The new HttpModule is:

public class NHibernateSessionModule : IHttpModule
    private HttpApplication app;
    private ISessionFactoryProvider sfp;

    public void Init(HttpApplication context)
        app = context;
        sfp = (ISessionFactoryProvider) 
        context.BeginRequest += ContextBeginRequest;
        context.EndRequest += ContextEndRequest;

    private void ContextBeginRequest(object sender, EventArgs e)
        foreach (var sf in sfp.GetSessionFactories())
            var localFactory = sf;
                new Lazy<ISession>(() => BeginSession(localFactory)), 

    private static ISession BeginSession(ISessionFactory sf)
        var session = sf.OpenSession();
        return session;

    private void ContextEndRequest(object sender, EventArgs e)
        foreach (var sf in sfp.GetSessionFactories())
            var session = LazySessionContext.UnBind(sf);
            if (session == null) continue;

    private static void EndSession(ISession session)
        if(session.Transaction != null && session.Transaction.IsActive)

    public void Dispose()
        app.BeginRequest -= ContextBeginRequest;
        app.EndRequest -= ContextEndRequest;

You can see here how we bind to the Lazy to the current context and the initializer. The BeginSession method initializes a session and a transaction.

The UnBind method returns a session only if the Lazy was initialized. If it returns something we properly commit the transaction and dispose the session.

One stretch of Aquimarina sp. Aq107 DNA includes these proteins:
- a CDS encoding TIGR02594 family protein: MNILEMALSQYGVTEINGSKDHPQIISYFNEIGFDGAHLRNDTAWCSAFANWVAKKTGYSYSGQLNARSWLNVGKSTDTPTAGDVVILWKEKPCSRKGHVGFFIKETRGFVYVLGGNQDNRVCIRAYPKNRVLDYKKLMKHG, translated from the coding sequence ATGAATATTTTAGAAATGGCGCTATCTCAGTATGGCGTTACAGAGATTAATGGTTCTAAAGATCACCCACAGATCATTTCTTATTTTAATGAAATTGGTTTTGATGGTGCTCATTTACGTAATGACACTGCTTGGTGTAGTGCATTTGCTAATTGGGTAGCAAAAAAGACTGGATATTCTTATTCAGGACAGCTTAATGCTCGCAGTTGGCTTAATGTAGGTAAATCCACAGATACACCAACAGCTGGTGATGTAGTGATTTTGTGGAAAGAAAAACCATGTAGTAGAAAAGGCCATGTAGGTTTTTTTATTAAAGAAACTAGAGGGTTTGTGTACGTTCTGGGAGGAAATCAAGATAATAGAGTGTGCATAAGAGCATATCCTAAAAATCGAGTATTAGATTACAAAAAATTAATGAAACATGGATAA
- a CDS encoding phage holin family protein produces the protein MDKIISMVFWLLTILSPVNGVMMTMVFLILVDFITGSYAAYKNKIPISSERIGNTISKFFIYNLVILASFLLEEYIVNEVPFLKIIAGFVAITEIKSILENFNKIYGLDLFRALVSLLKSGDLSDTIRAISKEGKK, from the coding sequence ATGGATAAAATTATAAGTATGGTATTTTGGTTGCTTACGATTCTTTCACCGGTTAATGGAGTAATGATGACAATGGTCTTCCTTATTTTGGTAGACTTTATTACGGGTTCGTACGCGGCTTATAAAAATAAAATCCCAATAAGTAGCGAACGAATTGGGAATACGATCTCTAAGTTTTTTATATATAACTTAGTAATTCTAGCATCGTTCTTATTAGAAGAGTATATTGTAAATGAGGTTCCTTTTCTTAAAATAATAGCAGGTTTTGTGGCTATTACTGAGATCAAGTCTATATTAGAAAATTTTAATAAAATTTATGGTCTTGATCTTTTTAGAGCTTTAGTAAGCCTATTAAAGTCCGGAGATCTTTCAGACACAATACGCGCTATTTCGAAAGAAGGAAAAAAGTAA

The ISessionFactoryProvider is:

public interface ISessionFactoryProvider
    IEnumerable<ISessionFactory> GetSessionFactories();

and the SessionFactoryProvider is just an store for the constant:

public class SessionFactoryProvider
    public const string Key = "NHibernateSessionFactoryProvider";

I didn't write an implementation for ISessionFactoryProvider because I’m using castle typed factories.

The IWindsorInstaller for castle looks as follows:

public class NHibernateInstaller : IWindsorInstaller
    #region IWindsorInstaller Members

    public void Install(IWindsorContainer container, IConfigurationStore store)
                               .UsingFactoryMethod(k => BuildSessionFactory()));


                                    .UsingFactoryMethod(k => k.ResolveAll<ISessionFactory>()));

                        = container.Resolve<ISessionFactoryProvider>();


    public ISessionFactory BuildSessionFactory()
        var config = new Configuration().Configure();
        //your code here :)